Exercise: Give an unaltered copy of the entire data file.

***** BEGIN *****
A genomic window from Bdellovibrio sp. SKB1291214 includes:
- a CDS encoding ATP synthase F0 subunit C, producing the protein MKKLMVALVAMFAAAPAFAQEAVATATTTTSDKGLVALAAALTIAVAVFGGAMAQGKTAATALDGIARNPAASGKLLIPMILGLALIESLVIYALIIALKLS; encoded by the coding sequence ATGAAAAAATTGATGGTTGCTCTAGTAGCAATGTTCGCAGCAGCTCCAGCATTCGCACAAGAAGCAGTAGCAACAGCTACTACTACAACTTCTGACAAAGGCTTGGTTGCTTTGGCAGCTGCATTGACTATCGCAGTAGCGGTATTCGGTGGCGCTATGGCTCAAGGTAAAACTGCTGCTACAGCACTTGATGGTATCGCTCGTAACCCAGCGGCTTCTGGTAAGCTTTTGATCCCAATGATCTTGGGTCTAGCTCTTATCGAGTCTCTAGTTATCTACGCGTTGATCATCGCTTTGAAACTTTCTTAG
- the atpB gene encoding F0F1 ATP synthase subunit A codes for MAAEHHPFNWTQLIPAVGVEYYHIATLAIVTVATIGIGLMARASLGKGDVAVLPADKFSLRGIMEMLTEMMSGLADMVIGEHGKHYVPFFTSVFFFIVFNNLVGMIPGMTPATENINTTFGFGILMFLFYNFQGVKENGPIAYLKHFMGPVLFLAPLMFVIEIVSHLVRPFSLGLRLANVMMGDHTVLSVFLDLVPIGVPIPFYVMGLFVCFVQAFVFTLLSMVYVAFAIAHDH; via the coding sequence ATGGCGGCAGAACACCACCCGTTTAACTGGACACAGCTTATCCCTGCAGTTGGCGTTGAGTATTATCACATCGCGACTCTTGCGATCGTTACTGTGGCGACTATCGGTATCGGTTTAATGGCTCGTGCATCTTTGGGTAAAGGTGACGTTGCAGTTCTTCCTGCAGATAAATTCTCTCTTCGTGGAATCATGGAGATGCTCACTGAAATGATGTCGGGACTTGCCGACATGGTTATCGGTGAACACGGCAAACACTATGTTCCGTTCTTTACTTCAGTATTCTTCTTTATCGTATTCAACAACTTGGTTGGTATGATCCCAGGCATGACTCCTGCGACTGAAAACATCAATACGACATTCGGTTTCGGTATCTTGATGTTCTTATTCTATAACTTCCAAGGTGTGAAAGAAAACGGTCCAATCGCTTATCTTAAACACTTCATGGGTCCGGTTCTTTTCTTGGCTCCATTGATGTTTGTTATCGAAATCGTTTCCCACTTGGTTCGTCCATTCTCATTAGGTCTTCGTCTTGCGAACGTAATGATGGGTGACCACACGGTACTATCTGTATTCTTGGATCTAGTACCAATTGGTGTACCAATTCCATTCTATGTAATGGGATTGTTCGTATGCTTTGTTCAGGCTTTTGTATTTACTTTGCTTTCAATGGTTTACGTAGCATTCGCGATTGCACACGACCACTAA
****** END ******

A genomic window from Bdellovibrio sp. SKB1291214 includes:
- a CDS encoding ATP synthase F0 subunit C, producing the protein MKKLMVALVAMFAAAPAFAQEAVATATTTTSDKGLVALAAALTIAVAVFGGAMAQGKTAATALDGIARNPAASGKLLIPMILGLALIESLVIYALIIALKLS; encoded by the coding sequence ATGAAAAAATTGATGGTTGCTCTAGTAGCAATGTTCGCAGCAGCTCCAGCATTCGCACAAGAAGCAGTAGCAACAGCTACTACTACAACTTCTGACAAAGGCTTGGTTGCTTTGGCAGCTGCATTGACTATCGCAGTAGCGGTATTCGGTGGCGCTATGGCTCAAGGTAAAACTGCTGCTACAGCACTTGATGGTATCGCTCGTAACCCAGCGGCTTCTGGTAAGCTTTTGATCCCAATGATCTTGGGTCTAGCTCTTATCGAGTCTCTAGTTATCTACGCGTTGATCATCGCTTTGAAACTTTCTTAG
- the atpB gene encoding F0F1 ATP synthase subunit A codes for MAAEHHPFNWTQLIPAVGVEYYHIATLAIVTVATIGIGLMARASLGKGDVAVLPADKFSLRGIMEMLTEMMSGLADMVIGEHGKHYVPFFTSVFFFIVFNNLVGMIPGMTPATENINTTFGFGILMFLFYNFQGVKENGPIAYLKHFMGPVLFLAPLMFVIEIVSHLVRPFSLGLRLANVMMGDHTVLSVFLDLVPIGVPIPFYVMGLFVCFVQAFVFTLLSMVYVAFAIAHDH; via the coding sequence ATGGCGGCAGAACACCACCCGTTTAACTGGACACAGCTTATCCCTGCAGTTGGCGTTGAGTATTATCACATCGCGACTCTTGCGATCGTTACTGTGGCGACTATCGGTATCGGTTTAATGGCTCGTGCATCTTTGGGTAAAGGTGACGTTGCAGTTCTTCCTGCAGATAAATTCTCTCTTCGTGGAATCATGGAGATGCTCACTGAAATGATGTCGGGACTTGCCGACATGGTTATCGGTGAACACGGCAAACACTATGTTCCGTTCTTTACTTCAGTATTCTTCTTTATCGTATTCAACAACTTGGTTGGTATGATCCCAGGCATGACTCCTGCGACTGAAAACATCAATACGACATTCGGTTTCGGTATCTTGATGTTCTTATTCTATAACTTCCAAGGTGTGAAAGAAAACGGTCCAATCGCTTATCTTAAACACTTCATGGGTCCGGTTCTTTTCTTGGCTCCATTGATGTTTGTTATCGAAATCGTTTCCCACTTGGTTCGTCCATTCTCATTAGGTCTTCGTCTTGCGAACGTAATGATGGGTGACCACACGGTACTATCTGTATTCTTGGATCTAGTACCAATTGGTGTACCAATTCCATTCTATGTAATGGGATTGTTCGTATGCTTTGTTCAGGCTTTTGTATTTACTTTGCTTTCAATGGTTTACGTAGCATTCGCGATTGCACACGACCACTAA